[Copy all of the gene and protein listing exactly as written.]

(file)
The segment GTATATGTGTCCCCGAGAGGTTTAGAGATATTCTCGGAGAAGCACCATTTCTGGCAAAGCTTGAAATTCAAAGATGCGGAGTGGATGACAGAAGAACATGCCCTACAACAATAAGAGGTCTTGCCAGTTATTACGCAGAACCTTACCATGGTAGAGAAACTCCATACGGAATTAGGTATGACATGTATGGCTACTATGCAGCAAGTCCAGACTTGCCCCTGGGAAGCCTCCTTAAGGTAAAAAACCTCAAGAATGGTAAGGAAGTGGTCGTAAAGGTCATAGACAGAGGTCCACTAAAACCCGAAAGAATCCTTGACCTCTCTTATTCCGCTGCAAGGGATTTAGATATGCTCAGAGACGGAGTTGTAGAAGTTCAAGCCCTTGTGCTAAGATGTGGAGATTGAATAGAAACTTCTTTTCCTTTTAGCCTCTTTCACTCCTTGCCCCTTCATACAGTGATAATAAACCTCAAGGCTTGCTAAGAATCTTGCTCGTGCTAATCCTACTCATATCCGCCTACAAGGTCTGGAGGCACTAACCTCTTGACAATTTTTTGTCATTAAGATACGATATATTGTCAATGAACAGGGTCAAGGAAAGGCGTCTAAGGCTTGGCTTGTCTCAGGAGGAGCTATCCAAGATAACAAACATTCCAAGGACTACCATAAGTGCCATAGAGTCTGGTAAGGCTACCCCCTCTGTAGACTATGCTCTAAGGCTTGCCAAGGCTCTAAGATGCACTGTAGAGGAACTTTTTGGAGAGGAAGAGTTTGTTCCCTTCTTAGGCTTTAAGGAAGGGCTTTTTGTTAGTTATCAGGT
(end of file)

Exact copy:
The segment GTATATGTGTCCCCGAGAGGTTTAGAGATATTCTCGGAGAAGCACCATTTCTGGCAAAGCTTGAAATTCAAAGATGCGGAGTGGATGACAGAAGAACATGCCCTACAACAATAAGAGGTCTTGCCAGTTATTACGCAGAACCTTACCATGGTAGAGAAACTCCATACGGAATTAGGTATGACATGTATGGCTACTATGCAGCAAGTCCAGACTTGCCCCTGGGAAGCCTCCTTAAGGTAAAAAACCTCAAGAATGGTAAGGAAGTGGTCGTAAAGGTCATAGACAGAGGTCCACTAAAACCCGAAAGAATCCTTGACCTCTCTTATTCCGCTGCAAGGGATTTAGATATGCTCAGAGACGGAGTTGTAGAAGTTCAAGCCCTTGTGCTAAGATGTGGAGATTGAATAGAAACTTCTTTTCCTTTTAGCCTCTTTCACTCCTTGCCCCTTCATACAGTGATAATAAACCTCAAGGCTTGCTAAGAATCTTGCTCGTGCTAATCCTACTCATATCCGCCTACAAGGTCTGGAGGCACTAACCTCTTGACAATTTTTTGTCATTAAGATACGATATATTGTCAATGAACAGGGTCAAGGAAAGGCGTCTAAGGCTTGGCTTGTCTCAGGAGGAGCTATCCAAGATAACAAACATTCCAAGGACTACCATAAGTGCCATAGAGTCTGGTAAGGCTACCCCCTCTGTAGACTATGCTCTAAGGCTTGCCAAGGCTCTAAGATGCACTGTAGAGGAACTTTTTGGAGAGGAAGAGTTTGTTCCCTTCTTAGGCTTTAAGGAAGGGCTTTTTGTTAGTTATCAGGT